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Burlington residents get the facts on osteoporosis

BY TAMARA VON ESTORFF

Folks at the Burlington Gardens Retirement Home had the chance to learn about osteoporosis this past Monday.

Speaking of Bones, a program offered by Osteoporosis Canada, provides speakers to organizations such as community groups and local businesses.

Members of the speakers team come from all walks of life to help educate the public about osteoporosis. Some are professionals working in the field. Others are directly involved with osteoporosis through personal experience.

“Our mission is to have a Canada without osteoporosis,” says speaker Emily Fraser. “It is important that people know the importance of bone health.”

The presentation provided facts about osteoporosis, related risk factors, how it’s diagnosed, and provided tips on how to maintain healthy bones through diet and exercise.

Speaker Emily Fraser educated Burlington Garden elderly folks about osteoporosis. (Photo by Tamara von Estorff/Sheridan Sun)

One of the main risks associated with osteoporosis is bone fractures. Over 80 per cent of all fractures in people over 50 are caused by osteoporosis. The most common kind of fractures are found in the wrist, spine, hip, and shoulder, with a hip fracture being the most dangerous one of all.

“Twenty-eight per cent of women and 37 per cent of men who suffer a hip fracture will die within one year,” says Fraser. “Many who survive will be permanently disabled,” she said. “Only half will regain their health, and the rest will end up in long-term health facilities.”

By 2041, it is estimated that hip fractures alone will cost the health care system $2.4 billion if we don’t do something to address osteoporosis.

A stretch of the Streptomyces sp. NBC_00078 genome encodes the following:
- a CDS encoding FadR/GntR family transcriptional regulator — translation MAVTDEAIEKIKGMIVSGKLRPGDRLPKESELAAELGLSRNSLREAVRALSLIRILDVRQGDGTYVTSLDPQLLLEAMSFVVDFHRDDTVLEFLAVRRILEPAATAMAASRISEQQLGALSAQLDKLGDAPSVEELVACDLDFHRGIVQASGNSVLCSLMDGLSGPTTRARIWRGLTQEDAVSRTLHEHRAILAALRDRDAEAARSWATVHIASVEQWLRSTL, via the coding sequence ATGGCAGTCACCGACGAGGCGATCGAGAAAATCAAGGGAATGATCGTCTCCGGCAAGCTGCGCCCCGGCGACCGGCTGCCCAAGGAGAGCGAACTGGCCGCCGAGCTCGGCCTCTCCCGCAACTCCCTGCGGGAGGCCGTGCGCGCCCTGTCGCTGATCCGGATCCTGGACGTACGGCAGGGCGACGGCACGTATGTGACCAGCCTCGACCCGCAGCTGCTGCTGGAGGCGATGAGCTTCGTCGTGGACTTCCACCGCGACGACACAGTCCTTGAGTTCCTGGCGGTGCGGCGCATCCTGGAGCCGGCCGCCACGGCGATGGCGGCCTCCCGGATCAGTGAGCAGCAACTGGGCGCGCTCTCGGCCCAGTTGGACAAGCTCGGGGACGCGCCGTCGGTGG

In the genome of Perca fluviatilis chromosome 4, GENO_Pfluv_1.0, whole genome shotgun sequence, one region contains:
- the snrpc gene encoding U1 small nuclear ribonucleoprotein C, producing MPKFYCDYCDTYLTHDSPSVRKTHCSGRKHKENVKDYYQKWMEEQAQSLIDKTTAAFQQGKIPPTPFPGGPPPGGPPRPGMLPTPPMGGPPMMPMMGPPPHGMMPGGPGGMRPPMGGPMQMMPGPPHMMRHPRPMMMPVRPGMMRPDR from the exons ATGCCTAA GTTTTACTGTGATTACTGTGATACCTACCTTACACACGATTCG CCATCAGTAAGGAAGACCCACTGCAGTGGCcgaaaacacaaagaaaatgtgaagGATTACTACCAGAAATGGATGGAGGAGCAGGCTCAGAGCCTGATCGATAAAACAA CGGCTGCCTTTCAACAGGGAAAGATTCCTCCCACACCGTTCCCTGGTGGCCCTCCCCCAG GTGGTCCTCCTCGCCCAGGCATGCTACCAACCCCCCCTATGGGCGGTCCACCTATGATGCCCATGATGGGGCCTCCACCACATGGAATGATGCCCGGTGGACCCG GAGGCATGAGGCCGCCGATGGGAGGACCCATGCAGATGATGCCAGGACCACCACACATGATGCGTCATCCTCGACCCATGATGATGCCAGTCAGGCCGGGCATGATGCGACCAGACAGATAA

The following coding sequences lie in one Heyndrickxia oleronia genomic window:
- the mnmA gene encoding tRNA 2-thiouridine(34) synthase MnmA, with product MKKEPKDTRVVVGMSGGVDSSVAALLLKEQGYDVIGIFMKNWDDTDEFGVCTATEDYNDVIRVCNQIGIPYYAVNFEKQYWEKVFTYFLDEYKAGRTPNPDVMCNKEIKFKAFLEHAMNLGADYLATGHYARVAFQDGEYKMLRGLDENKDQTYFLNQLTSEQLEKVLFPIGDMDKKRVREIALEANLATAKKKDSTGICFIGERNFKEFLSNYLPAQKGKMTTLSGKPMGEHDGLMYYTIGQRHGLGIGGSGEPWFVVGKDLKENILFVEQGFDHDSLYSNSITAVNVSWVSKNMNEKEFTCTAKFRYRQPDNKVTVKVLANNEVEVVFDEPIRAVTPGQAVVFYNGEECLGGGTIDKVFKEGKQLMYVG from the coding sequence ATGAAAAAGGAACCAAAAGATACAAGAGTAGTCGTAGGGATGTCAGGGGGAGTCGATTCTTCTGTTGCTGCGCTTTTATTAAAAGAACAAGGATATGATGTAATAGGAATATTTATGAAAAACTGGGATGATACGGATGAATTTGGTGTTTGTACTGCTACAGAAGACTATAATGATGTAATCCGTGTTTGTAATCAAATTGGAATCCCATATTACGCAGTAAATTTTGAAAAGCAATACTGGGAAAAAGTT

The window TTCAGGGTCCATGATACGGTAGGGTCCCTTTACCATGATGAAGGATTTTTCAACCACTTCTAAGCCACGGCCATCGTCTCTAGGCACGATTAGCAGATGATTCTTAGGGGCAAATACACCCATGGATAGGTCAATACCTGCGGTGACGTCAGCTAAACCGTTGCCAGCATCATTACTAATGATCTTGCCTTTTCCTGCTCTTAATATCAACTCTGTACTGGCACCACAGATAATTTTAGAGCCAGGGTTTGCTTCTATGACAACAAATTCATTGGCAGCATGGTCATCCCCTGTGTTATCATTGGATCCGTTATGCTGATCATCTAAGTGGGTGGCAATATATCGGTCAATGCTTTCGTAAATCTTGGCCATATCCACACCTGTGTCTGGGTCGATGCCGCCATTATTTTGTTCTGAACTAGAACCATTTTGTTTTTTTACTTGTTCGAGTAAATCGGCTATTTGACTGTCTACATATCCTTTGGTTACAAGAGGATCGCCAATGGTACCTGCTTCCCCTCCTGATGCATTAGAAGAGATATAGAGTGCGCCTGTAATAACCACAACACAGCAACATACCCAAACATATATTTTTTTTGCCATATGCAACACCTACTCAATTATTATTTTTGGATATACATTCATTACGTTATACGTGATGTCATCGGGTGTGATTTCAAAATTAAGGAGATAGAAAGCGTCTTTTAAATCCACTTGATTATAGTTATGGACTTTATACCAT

Fraser discusses the costs of fracture care for osteoporosis victims in Canada.

The best way to to find out whether you are at high risk for developing osteoporosis is to do an assessment. These tests can tell you whether or not you have osteoporosis and how likely you are to develop it in the future. It also helps prevent further fractures and bone loss.

“Health professionals will take a detailed history about your family members,” says Fraser. “They will also look at any steroid use or medication use, or if you have any chronic illnesses,” she said. “They will look at your consumption of alcohol and smoking to see if you are at high risk.”

For those living with osteoporosis, there are a variety of treatment options available, including bisphosphonates, denosumab, parathyroid hormone, hormone therapy, and SERMS (Selective Estrogen Receptor Modulators).

Health professionals also recommend making changes to your diet and exercise habits to improve bone strength and muscle mass.

For more info on the organization and their upcoming events, you can subscribe to their newsletter. For more info on support groups, treatment, nutrition, and exercise, visit their website.

 

Written by
Tamara Von Estorff

Tamara von Estorff is a web-based writer studying Journalism at Sheridan College. She enjoys social media, blogging, and books.

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Written by Tamara Von Estorff

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